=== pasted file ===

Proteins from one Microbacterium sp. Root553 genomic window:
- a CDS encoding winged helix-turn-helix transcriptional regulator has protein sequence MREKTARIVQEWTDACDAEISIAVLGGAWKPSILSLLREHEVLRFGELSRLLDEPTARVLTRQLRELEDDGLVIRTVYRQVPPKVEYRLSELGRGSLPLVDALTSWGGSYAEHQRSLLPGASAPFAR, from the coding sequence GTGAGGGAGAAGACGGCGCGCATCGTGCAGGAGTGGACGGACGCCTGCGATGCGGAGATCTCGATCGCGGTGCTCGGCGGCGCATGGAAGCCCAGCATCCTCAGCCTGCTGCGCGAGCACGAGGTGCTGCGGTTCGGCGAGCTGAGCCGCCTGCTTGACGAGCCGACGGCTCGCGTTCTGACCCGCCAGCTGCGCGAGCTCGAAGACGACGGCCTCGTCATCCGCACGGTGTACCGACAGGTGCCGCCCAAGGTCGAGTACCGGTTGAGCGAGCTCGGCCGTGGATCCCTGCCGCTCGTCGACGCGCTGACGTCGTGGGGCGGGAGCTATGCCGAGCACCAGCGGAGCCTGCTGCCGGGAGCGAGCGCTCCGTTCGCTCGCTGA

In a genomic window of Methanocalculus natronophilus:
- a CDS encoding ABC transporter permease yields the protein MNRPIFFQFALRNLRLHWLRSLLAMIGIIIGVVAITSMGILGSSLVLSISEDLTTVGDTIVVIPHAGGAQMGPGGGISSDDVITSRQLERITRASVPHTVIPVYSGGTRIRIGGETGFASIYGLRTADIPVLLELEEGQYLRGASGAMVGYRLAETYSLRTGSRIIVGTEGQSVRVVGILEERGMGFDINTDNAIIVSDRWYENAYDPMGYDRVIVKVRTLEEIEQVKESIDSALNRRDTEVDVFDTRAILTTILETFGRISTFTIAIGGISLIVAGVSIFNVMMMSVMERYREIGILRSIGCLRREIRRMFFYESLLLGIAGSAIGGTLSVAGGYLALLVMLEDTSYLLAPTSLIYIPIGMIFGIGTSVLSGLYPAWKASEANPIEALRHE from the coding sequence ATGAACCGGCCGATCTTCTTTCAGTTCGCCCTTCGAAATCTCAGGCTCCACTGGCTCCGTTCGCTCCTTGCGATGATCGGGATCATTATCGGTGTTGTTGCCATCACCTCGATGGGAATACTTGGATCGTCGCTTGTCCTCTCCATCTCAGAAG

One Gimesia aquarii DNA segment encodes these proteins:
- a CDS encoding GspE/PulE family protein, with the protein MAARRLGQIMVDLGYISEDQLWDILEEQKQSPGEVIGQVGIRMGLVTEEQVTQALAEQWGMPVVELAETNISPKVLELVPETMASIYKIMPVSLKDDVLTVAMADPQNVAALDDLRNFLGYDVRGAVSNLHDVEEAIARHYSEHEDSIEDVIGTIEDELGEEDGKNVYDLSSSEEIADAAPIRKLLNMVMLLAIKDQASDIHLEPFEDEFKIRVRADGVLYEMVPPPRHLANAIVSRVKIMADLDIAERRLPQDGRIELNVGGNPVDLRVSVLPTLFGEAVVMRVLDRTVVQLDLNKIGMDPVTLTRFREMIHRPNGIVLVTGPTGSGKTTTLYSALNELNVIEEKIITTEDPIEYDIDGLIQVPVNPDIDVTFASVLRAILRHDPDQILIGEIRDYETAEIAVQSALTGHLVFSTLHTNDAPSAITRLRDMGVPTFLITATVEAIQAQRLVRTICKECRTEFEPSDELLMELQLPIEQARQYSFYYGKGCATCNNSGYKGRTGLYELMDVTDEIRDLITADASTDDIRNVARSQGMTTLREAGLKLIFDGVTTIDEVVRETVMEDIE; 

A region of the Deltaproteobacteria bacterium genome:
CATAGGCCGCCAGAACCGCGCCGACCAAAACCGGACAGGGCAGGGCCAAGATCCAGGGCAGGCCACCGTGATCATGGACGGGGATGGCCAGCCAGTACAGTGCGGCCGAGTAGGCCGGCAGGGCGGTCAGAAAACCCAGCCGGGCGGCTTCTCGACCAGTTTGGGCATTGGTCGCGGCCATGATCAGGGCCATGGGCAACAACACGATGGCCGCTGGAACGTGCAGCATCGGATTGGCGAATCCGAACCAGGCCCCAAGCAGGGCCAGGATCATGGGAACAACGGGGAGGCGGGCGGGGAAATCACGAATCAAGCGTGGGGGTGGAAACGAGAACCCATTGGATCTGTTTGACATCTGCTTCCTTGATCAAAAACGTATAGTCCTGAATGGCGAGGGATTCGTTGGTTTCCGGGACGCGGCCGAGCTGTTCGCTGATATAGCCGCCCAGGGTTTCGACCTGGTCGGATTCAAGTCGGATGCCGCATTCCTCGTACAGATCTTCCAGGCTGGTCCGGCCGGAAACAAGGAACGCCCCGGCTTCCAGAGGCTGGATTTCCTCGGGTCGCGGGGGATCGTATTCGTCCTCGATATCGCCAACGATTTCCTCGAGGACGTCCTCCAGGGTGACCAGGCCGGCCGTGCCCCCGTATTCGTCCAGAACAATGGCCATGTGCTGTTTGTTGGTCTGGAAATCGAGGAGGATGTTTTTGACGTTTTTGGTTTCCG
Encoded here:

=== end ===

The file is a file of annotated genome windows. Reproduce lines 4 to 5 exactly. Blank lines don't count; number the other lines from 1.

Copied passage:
- a CDS encoding ABC transporter permease yields the protein MNRPIFFQFALRNLRLHWLRSLLAMIGIIIGVVAITSMGILGSSLVLSISEDLTTVGDTIVVIPHAGGAQMGPGGGISSDDVITSRQLERITRASVPHTVIPVYSGGTRIRIGGETGFASIYGLRTADIPVLLELEEGQYLRGASGAMVGYRLAETYSLRTGSRIIVGTEGQSVRVVGILEERGMGFDINTDNAIIVSDRWYENAYDPMGYDRVIVKVRTLEEIEQVKESIDSALNRRDTEVDVFDTRAILTTILETFGRISTFTIAIGGISLIVAGVSIFNVMMMSVMERYREIGILRSIGCLRREIRRMFFYESLLLGIAGSAIGGTLSVAGGYLALLVMLEDTSYLLAPTSLIYIPIGMIFGIGTSVLSGLYPAWKASEANPIEALRHE from the coding sequence ATGAACCGGCCGATCTTCTTTCAGTTCGCCCTTCGAAATCTCAGGCTCCACTGGCTCCGTTCGCTCCTTGCGATGATCGGGATCATTATCGGTGTTGTTGCCATCACCTCGATGGGAATACTTGGATCGTCGCTTGTCCTCTCCATCTCAGAAG

One Gimesia aquarii DNA segment encodes these proteins: